Wednesday, November 11, 2009

Tree Lobsters

The title refers to a recently discovered web comic (hat tip to Callan Bently) that I have been enjoying... science humor appeals to me. Browsing through my news today, though, I found an article from BBC, "The deep-sea crab that eats trees." Oh, Kewl! The photo above is more of a crab than a lobster, but the photo that actually leads the article looks like it is a lobster, albeit with much-reduced fore claws.

The general gist is, crustaceans are much more abundant as marine cellulosic detritivores than had been previously recognized. Or, in English, we've long known that plant material- particularly driftwood- gets waterlogged in the ocean and sinks to the bottom. We've long known of various mollusks (e.g. clams and snails) that eat and bore into the sunken wood, and have gut bacteria that help them digest it. This new study shows that there are a large number of crustaceans that have the same ecological niche.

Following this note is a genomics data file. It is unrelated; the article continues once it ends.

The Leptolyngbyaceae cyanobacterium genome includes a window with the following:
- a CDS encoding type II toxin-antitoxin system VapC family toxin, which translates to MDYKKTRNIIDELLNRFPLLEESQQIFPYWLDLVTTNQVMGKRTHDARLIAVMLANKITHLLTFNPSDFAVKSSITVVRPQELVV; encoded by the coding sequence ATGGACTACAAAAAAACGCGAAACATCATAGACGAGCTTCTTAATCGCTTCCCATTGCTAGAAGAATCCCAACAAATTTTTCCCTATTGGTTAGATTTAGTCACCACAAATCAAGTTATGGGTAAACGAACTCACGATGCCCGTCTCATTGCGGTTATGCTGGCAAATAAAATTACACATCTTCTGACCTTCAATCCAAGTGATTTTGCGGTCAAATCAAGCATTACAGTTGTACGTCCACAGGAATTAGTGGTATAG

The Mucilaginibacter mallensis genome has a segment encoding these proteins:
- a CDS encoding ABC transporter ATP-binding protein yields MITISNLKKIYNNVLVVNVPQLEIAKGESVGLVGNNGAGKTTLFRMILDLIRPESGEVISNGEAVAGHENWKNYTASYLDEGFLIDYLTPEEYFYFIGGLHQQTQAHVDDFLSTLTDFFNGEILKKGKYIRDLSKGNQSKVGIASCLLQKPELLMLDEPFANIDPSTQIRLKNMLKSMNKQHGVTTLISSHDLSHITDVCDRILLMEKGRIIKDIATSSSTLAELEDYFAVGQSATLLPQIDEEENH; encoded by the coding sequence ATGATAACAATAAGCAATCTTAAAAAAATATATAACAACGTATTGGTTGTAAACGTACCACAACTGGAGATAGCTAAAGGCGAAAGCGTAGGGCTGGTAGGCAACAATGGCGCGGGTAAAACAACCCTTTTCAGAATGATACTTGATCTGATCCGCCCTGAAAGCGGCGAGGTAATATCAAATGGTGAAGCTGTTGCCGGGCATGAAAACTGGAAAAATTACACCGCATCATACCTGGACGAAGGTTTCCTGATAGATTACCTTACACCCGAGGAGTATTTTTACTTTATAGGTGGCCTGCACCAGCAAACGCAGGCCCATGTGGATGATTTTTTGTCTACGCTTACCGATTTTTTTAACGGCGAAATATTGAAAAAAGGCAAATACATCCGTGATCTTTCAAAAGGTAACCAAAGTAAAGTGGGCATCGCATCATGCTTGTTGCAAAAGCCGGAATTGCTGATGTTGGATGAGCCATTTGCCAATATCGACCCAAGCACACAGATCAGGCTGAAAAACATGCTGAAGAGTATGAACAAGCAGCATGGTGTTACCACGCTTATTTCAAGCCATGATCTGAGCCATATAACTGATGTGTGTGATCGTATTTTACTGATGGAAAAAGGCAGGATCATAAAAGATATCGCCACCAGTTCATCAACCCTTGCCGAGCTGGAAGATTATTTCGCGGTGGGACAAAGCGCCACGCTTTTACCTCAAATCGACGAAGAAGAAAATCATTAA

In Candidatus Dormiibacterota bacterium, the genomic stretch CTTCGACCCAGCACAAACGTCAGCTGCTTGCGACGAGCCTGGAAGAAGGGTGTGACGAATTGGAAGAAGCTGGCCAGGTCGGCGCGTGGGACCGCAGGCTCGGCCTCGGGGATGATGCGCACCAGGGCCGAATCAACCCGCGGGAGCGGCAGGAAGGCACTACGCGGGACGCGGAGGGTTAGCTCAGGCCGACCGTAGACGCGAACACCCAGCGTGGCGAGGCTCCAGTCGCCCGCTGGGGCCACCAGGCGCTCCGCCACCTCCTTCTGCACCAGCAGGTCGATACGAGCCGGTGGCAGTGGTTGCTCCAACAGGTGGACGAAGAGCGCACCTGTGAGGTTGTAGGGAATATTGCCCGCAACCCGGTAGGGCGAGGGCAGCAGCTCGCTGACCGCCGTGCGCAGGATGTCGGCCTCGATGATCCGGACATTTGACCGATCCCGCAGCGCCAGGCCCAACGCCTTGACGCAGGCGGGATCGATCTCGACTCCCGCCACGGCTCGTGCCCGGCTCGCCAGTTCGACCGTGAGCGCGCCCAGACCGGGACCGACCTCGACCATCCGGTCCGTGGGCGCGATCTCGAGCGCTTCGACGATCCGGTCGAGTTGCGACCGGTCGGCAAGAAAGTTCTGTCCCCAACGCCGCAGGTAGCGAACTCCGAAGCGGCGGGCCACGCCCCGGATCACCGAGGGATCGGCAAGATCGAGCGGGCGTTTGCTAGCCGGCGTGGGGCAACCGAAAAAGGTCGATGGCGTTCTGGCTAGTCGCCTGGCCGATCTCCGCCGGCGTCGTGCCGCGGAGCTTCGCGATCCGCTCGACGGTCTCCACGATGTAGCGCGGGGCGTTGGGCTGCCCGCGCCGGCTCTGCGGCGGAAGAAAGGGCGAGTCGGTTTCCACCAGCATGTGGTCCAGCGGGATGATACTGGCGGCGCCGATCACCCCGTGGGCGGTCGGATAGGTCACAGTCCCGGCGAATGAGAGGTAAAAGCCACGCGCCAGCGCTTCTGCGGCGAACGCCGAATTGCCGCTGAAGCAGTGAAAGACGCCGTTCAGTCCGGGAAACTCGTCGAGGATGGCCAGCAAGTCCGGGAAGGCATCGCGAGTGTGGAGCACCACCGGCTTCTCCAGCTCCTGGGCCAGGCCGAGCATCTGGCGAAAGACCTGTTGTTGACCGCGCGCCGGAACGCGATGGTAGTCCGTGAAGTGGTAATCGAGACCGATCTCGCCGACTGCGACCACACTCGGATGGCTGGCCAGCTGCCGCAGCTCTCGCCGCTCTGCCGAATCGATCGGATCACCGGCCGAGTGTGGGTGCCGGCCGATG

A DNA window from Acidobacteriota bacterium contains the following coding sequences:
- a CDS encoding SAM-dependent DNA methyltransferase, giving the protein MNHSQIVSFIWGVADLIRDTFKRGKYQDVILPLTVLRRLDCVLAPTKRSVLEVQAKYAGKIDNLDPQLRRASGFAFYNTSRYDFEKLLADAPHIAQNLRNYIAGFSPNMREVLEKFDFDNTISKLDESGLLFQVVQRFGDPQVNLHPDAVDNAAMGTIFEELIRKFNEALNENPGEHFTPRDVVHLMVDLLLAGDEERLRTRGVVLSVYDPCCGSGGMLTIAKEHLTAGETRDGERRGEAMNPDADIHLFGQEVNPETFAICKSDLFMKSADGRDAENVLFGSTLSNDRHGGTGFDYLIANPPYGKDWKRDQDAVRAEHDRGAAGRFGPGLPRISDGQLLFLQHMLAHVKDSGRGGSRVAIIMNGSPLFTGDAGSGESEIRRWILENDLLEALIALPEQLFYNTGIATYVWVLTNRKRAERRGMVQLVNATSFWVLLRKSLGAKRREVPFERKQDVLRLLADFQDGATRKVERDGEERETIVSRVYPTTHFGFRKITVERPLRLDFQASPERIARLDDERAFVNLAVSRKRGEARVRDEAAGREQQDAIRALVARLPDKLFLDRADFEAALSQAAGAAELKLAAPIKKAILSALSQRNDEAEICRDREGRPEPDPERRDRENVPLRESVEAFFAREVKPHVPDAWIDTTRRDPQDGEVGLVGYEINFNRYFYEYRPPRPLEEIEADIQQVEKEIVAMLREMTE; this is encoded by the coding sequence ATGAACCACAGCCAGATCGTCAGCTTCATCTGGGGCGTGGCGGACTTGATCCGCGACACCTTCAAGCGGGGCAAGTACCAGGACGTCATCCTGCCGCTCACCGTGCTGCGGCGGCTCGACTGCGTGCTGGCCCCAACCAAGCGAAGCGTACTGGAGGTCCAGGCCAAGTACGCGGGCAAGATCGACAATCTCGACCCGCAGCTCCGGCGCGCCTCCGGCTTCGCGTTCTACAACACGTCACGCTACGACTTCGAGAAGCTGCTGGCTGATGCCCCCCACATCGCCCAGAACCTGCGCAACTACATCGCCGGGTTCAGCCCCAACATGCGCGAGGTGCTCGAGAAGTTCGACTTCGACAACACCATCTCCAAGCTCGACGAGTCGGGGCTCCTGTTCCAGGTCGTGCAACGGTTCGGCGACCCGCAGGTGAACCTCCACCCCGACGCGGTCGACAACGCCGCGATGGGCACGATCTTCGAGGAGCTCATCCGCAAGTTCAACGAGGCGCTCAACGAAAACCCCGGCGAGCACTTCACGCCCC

The question that I was thinking about as I read the article was "How did they do this?" I was imagining a trawler with a winch hauling logs up off the ocean floor... not a cheap- or particularly safe- operation. Thankfully, the writer answered that question. The method struck me as kind of elegant. But you'll have to go read the article yourself if want to know.

And just to close the circle where I opened it, here is the latest Tree Lobster:

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